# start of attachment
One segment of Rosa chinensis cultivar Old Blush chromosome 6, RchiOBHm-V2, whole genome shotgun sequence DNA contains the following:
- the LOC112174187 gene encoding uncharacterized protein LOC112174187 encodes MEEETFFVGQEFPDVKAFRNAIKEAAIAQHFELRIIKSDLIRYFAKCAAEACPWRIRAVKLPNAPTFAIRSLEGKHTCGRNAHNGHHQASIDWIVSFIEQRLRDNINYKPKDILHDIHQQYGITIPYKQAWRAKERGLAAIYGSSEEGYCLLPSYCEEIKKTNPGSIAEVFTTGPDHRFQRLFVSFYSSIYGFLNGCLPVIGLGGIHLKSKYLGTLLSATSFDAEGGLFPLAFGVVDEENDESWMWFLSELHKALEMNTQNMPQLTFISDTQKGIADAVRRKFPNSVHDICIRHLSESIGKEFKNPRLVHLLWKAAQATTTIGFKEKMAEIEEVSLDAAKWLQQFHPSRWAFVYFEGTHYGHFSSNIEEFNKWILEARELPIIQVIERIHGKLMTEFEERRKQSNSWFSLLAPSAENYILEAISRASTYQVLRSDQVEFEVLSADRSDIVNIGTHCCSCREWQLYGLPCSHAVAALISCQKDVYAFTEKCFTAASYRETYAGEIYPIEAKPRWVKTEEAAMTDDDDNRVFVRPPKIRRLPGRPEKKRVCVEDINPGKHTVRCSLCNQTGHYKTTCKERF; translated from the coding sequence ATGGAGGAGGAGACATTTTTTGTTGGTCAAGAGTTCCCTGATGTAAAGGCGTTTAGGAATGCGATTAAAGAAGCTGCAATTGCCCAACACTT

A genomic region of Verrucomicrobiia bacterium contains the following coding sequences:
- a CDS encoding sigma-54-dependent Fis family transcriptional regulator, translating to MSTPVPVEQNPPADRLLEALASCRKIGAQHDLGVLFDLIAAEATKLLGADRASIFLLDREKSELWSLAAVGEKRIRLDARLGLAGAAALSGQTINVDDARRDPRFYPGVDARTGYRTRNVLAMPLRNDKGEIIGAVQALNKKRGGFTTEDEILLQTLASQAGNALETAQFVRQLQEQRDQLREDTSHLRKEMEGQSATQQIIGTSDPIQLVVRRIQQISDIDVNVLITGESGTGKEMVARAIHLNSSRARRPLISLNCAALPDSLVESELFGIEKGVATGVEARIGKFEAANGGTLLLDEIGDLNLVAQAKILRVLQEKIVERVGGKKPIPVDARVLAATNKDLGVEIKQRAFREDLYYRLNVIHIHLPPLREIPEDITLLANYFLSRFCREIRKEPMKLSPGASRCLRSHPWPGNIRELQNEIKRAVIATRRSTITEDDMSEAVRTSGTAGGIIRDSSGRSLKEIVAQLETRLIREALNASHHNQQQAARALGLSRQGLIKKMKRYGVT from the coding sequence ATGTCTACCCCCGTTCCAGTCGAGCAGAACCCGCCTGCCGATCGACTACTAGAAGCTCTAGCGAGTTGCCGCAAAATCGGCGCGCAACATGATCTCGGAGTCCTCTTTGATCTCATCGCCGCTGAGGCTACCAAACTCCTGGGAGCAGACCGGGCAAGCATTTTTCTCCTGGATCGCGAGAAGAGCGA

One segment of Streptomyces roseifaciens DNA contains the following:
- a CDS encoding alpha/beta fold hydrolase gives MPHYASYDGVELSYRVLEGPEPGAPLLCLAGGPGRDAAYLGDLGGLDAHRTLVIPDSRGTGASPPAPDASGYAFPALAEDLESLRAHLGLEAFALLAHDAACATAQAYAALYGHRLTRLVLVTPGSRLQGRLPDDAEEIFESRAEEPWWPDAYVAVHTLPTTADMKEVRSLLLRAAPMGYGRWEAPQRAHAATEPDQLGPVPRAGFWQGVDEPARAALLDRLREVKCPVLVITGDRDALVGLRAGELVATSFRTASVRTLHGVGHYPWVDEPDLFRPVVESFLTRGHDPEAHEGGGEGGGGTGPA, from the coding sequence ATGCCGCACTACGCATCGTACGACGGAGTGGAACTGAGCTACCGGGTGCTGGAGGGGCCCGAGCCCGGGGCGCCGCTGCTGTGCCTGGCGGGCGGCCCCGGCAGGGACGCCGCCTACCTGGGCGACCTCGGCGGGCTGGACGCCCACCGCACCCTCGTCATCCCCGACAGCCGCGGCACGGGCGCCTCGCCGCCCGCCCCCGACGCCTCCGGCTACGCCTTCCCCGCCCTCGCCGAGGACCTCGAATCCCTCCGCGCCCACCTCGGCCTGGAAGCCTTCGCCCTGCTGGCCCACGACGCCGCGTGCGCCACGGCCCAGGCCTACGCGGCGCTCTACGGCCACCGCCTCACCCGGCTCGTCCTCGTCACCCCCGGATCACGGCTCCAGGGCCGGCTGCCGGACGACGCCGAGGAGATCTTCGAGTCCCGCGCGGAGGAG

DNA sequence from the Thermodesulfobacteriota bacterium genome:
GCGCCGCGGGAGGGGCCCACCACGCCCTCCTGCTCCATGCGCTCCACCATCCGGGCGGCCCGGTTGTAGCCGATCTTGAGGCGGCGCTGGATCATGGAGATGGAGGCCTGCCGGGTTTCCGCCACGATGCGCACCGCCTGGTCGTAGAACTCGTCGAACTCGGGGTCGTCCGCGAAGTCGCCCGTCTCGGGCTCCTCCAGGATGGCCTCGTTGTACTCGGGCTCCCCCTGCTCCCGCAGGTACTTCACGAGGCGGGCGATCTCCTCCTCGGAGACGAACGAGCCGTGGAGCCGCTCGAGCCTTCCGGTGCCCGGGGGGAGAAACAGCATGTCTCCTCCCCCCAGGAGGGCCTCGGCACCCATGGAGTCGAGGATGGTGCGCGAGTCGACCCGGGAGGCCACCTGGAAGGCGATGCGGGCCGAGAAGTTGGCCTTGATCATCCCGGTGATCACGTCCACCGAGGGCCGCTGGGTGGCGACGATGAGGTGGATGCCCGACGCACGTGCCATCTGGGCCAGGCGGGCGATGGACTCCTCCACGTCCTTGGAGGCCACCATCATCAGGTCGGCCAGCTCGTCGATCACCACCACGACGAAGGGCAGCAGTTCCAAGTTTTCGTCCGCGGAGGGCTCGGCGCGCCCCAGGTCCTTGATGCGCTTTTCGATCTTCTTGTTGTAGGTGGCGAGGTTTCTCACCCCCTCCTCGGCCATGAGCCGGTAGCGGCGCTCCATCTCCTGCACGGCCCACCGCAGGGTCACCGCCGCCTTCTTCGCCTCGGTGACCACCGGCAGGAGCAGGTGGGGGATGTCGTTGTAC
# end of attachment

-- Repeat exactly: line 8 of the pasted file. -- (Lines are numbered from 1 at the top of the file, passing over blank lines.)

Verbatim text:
GCGCCGCGGGAGGGGCCCACCACGCCCTCCTGCTCCATGCGCTCCACCATCCGGGCGGCCCGGTTGTAGCCGATCTTGAGGCGGCGCTGGATCATGGAGATGGAGGCCTGCCGGGTTTCCGCCACGATGCGCACCGCCTGGTCGTAGAACTCGTCGAACTCGGGGTCGTCCGCGAAGTCGCCCGTCTCGGGCTCCTCCAGGATGGCCTCGTTGTACTCGGGCTCCCCCTGCTCCCGCAGGTACTTCACGAGGCGGGCGATCTCCTCCTCGGAGACGAACGAGCCGTGGAGCCGCTCGAGCCTTCCGGTGCCCGGGGGGAGAAACAGCATGTCTCCTCCCCCCAGGAGGGCCTCGGCACCCATGGAGTCGAGGATGGTGCGCGAGTCGACCCGGGAGGCCACCTGGAAGGCGATGCGGGCCGAGAAGTTGGCCTTGATCATCCCGGTGATCACGTCCACCGAGGGCCGCTGGGTGGCGACGATGAGGTGGATGCCCGACGCACGTGCCATCTGGGCCAGGCGGGCGATGGACTCCTCCACGTCCTTGGAGGCCACCATCATCAGGTCGGCCAGCTCGTCGATCACCACCACGACGAAGGGCAGCAGTTCCAAGTTTTCGTCCGCGGAGGGCTCGGCGCGCCCCAGGTCCTTGATGCGCTTTTCGATCTTCTTGTTGTAGGTGGCGAGGTTTCTCACCCCCTCCTCGGCCATGAGCCGGTAGCGGCGCTCCATCTCCTGCACGGCCCACCGCAGGGTCACCGCCGCCTTCTTCGCCTCGGTGACCACCGGCAGGAGCAGGTGGGGGATGTCGTTGTAC